In squats by the Serbian border, young men trying to enter the EU live in dangerous limbo

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Just 300 metres from the border crossing between Serbia and Hungary, a gateway to the European Union, around 30 men are standing in the middle of a field. Karolina Augustova The Conversation It’s late January and the temperature is near zero. Nearby are several abandoned buildings where they are temporarily living. An open fire, made of wood, tires, and plastic, serves as the only source of warmth, but it creates heavy and poisonous air inside the squat. They are waiting ... Read More »

One day, two students: What college looks like from opposite ends of the income gap

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A college degree has long been touted as society’s great leveler, essential for entry into the middle class. Rachel Kurzius andHarrison Smith The Washington Post Nearly 20 million students enrolled in an undergraduate program in 2015, according to the U.S. Department of Education. Movies and television tend to portray an idealized college experience, featuring 18- to 21-year-olds who attend four-year institutions and live on campus. But in reality the college experience is far more varied. Only 15 percent of the undergraduate ... Read More »

Israel At Seventy: Time To Celebrate And Time To Lament

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At seventy, Israel has every reason to celebrate its remarkable achievements that every Israeli can take pride in, as they witnessed the redemption of the Jews they have been dreaming of, but never though they could realize. Alon Ben-Meir – Institute Israel’s accomplishments in various walks of life have made the country a global power; it did so with one hand tied behind its back as the country fought wars, battled violent extremism, and struggled economically, while wrestling against all ... Read More »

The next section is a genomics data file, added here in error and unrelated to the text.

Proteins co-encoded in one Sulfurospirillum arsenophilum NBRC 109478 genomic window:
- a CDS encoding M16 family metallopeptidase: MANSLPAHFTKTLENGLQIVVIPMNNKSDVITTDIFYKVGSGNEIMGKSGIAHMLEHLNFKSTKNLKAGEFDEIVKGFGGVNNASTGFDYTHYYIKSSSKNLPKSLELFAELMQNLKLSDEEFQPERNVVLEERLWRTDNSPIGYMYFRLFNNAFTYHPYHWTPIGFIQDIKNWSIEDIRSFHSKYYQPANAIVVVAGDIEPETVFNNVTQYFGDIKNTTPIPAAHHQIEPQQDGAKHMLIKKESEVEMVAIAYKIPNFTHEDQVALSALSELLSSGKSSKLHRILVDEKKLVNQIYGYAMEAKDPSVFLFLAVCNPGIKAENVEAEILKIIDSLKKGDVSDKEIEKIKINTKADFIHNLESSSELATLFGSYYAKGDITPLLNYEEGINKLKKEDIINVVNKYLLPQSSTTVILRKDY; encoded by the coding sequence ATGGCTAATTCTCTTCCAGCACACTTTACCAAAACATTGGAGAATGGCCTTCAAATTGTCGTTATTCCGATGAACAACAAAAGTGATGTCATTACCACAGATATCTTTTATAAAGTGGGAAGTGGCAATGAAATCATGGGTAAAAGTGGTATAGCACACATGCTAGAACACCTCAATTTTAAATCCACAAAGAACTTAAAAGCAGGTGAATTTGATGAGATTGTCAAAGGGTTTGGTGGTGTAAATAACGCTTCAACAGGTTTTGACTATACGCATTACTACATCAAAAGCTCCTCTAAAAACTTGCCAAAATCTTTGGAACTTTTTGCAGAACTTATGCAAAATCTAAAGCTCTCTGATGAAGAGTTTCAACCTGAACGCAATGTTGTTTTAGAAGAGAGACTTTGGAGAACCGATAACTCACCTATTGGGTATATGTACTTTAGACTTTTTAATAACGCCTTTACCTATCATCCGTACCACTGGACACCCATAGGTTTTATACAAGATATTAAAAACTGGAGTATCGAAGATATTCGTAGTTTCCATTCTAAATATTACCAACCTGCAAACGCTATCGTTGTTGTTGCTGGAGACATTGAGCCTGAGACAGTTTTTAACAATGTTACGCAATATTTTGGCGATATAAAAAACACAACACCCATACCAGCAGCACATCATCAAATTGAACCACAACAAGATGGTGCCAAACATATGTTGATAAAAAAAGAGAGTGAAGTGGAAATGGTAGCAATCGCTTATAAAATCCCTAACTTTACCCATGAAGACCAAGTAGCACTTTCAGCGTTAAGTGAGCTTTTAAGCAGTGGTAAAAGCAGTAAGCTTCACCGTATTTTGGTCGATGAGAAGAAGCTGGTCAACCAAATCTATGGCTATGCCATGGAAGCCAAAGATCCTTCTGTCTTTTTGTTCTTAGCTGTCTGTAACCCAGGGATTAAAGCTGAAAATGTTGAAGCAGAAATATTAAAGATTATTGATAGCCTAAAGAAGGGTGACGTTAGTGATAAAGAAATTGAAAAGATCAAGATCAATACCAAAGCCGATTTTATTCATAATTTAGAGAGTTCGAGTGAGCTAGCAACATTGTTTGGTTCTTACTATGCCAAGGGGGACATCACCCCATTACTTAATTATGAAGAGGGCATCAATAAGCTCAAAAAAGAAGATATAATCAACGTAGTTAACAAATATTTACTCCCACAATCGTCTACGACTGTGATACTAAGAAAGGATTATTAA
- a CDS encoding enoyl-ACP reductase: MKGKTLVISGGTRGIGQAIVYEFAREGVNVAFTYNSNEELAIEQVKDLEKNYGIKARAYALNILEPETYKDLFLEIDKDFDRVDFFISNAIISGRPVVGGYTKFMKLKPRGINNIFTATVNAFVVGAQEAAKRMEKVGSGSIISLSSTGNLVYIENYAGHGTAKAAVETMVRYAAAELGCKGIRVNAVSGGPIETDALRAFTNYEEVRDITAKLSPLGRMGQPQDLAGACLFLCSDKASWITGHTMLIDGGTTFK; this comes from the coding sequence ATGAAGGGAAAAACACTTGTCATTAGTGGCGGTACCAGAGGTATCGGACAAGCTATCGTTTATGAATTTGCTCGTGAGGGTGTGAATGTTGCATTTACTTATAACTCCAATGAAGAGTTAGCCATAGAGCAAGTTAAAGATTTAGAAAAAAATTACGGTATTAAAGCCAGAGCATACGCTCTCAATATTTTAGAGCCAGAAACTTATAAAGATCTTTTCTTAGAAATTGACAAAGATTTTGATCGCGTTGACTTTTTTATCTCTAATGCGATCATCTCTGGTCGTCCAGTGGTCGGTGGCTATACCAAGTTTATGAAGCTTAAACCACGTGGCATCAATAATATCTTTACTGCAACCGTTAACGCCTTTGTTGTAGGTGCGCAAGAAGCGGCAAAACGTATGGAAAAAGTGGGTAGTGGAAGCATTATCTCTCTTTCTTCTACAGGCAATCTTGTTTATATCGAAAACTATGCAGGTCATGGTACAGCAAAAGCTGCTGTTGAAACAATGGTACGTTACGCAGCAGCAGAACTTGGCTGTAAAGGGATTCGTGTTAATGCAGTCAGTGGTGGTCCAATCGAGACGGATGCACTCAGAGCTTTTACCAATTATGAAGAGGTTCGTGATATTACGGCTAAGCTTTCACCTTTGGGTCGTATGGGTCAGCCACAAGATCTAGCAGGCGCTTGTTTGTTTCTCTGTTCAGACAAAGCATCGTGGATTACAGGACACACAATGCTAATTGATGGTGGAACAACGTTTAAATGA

Maria Agnesi, the greatest female mathematician you’ve never heard of

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The outmoded gender stereotype that women lack mathematical ability suffered a major blow in 2014, when Maryam Mirzakhani became the first woman to receive the Fields Medal, math’s most prestigious award. Authors: The Conversation An equally important blow was struck by an Italian mathematician Maria Gaetana Agnesi, born 300 years ago this month. Agnesi was the first woman to write a mathematics textbook and to be appointed to a university chair in math, yet her life was marked by paradox. ... Read More »

US embassy in Jerusalem opens amid violence: 4 essential reads

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On May 14, the day the U.S. embassy in Israel moved to Jerusalem, at least 55 Palestinians were killed and 2,700 wounded by Israeli soldiers amid protest at Israel’s border, according to The New York Times. Danielle Douez The Conversation What began as Palestinian protests against economic sanctions in Gaza months ago now also includes a response to the embassy move. President Donald Trump announced the move back in December 2017, when he recognized Jerusalem as the “true capital” of ... Read More »